Living video games, seed science and bat rescues

Video games that guide the movement of paramecia, dogs trained to aid in data collection, the evolution of seeds in the Amazon Rainforest, environmental degradation captured as art and the successful rescue of more than 100 bats stranded by the devastating floods in Australia. Here are stories in ecology for the third week in January 2011. PAC-mecium: Stanford University researchers have developed, not a life-like video game, but a...

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From the Community: adjustable shark scales, science games and dinosaur diversity

A builder rethinks standards by designing homes from reclaimed and recycled materials, international climate change awareness expressed through satellite-captured art, sharks turn at high speeds by adjusting their scales, researchers develop a computer game for citizen scientists and ancient rainforest fragmentation led to the rise of dinosaurs. Here is the latest in ecological science from November. Creative recycling: In the above...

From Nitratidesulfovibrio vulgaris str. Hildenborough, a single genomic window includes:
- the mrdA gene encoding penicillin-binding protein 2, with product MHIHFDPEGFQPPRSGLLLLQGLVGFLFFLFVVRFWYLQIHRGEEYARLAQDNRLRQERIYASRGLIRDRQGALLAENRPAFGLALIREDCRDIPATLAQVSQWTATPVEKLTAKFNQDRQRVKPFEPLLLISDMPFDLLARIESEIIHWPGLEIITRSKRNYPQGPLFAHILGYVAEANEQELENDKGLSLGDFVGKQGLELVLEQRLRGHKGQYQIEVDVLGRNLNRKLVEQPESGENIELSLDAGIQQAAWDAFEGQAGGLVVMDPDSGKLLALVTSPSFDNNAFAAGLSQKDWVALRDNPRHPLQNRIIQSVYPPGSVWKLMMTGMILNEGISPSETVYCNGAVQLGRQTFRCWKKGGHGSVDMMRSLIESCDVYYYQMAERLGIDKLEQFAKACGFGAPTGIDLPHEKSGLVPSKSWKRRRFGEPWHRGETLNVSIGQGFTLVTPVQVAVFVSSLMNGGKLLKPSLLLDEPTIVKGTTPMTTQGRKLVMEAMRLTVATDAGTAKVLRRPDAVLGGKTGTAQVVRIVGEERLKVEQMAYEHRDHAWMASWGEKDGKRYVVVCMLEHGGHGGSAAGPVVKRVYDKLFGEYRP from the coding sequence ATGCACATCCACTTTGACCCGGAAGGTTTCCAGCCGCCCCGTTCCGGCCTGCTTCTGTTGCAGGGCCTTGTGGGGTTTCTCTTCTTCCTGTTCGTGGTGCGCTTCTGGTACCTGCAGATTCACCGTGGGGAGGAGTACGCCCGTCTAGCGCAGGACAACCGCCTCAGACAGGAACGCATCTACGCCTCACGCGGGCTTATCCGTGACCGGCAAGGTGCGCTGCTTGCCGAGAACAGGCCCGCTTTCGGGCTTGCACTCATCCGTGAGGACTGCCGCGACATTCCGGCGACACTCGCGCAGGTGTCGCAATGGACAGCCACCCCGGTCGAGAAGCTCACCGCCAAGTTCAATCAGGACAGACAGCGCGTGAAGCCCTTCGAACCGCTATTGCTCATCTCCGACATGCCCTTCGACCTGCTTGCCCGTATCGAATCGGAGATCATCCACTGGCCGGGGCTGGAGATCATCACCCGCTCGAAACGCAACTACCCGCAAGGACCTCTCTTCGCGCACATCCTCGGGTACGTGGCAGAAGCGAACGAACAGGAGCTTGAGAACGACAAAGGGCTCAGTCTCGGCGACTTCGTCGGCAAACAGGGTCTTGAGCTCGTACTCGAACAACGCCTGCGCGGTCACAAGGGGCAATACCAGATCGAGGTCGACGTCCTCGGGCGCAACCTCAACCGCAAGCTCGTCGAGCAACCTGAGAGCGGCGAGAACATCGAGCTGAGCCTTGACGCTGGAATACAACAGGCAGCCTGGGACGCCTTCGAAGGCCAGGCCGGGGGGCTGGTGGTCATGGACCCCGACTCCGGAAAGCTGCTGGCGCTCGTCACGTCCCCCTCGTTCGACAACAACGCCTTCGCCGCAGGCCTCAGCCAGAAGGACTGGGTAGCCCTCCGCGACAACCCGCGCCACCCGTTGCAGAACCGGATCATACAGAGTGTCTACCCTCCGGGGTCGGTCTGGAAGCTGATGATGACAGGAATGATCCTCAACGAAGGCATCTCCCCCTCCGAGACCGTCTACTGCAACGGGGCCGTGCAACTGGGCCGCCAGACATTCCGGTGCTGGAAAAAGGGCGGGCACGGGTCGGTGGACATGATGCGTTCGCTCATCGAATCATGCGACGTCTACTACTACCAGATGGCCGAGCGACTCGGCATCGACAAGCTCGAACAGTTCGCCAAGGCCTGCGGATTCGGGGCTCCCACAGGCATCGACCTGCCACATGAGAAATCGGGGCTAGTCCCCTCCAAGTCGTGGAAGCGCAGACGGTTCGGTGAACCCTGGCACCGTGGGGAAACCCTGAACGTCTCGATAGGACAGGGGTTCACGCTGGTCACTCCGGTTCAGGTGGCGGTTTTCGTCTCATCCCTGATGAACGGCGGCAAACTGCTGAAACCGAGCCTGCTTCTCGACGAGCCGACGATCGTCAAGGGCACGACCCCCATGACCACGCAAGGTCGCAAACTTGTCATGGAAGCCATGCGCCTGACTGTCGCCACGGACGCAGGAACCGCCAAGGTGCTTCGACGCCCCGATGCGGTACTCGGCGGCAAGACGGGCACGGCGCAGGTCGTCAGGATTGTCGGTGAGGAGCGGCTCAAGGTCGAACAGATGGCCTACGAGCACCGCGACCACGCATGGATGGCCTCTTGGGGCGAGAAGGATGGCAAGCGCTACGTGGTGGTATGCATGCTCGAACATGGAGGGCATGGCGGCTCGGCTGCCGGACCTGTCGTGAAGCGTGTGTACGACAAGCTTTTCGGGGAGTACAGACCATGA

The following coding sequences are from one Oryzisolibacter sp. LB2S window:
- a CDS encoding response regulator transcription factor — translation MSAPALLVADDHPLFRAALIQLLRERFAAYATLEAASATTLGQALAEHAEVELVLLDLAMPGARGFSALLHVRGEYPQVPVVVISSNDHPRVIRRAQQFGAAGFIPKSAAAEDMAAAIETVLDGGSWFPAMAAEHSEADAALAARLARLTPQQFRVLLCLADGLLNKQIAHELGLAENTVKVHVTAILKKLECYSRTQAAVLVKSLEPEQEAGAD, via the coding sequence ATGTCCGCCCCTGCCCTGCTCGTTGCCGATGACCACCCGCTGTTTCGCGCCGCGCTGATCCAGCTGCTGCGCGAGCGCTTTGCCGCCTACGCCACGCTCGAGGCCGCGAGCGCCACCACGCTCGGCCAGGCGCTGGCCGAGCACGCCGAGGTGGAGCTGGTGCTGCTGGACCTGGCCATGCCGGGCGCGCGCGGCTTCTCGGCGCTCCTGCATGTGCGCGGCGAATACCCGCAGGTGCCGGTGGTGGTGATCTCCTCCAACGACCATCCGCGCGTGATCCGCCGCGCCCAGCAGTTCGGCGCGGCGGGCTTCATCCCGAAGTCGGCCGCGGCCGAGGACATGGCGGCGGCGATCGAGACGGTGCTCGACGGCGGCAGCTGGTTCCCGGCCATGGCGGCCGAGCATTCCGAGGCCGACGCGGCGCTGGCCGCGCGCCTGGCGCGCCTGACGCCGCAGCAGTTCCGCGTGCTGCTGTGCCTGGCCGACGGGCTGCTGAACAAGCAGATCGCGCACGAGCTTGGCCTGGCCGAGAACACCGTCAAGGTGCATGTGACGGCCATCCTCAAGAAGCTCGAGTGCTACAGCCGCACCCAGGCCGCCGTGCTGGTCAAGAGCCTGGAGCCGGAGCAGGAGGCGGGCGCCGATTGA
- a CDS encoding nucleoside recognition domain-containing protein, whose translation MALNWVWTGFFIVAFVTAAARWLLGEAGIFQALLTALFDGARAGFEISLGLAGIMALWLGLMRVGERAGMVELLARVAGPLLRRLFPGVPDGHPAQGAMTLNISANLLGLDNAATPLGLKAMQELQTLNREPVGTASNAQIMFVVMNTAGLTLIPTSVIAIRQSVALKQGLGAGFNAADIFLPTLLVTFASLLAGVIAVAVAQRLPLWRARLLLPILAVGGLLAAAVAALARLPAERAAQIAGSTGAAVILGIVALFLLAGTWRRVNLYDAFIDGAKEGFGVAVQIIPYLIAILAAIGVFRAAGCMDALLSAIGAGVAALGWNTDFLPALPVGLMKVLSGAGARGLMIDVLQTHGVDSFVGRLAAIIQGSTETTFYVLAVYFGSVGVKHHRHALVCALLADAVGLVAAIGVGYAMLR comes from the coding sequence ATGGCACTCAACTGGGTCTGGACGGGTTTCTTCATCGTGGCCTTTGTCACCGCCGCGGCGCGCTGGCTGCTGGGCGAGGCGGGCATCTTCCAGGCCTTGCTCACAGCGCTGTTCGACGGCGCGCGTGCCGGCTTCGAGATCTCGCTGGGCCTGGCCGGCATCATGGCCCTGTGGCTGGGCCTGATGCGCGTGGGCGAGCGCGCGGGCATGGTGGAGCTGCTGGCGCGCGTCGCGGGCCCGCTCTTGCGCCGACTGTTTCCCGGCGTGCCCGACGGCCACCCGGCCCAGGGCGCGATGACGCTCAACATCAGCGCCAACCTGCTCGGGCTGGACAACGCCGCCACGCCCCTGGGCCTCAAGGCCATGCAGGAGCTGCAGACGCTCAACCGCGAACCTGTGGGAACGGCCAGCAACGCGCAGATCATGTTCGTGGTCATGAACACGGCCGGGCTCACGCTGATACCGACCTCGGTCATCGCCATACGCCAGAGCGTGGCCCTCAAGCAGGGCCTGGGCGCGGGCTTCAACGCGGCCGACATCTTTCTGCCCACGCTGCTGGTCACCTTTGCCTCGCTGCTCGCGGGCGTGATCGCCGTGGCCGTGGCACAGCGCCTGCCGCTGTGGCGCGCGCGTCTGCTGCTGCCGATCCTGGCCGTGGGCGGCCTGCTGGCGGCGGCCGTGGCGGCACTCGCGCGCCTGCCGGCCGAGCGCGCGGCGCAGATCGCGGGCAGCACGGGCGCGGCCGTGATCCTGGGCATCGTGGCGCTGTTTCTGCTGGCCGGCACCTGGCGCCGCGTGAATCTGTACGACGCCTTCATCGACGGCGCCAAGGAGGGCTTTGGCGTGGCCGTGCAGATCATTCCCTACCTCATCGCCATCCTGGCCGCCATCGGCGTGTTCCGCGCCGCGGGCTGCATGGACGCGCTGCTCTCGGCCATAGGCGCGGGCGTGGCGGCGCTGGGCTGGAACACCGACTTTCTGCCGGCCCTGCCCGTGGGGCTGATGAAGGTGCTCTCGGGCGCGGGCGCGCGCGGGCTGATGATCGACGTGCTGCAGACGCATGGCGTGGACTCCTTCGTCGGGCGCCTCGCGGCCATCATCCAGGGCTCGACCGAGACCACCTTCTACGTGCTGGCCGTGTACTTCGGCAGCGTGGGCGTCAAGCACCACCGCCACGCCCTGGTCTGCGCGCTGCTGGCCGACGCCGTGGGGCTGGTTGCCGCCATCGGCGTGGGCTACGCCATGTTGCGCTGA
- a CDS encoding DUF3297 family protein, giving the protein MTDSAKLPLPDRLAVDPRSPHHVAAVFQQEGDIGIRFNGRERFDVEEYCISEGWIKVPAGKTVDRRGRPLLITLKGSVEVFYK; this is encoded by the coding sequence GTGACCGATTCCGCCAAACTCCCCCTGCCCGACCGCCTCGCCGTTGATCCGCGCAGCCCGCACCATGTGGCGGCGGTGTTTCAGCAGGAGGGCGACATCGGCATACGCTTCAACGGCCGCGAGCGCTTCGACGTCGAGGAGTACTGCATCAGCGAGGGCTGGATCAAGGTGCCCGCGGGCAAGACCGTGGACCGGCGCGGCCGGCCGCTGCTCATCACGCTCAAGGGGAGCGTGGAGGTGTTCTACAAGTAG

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Injecting science and nature into video games

Twenty-five years ago on October 18, Nintendo launched its Nintendo Entertainment System in the United States and—depending on your point of view—began a video game revolution that has taken entertainment technology to previously unfathomable heights. Or it has captivated the attention and interest of millions of children and adults, in over two decades of software and console development, prompting Americans to stay indoors and avoid...

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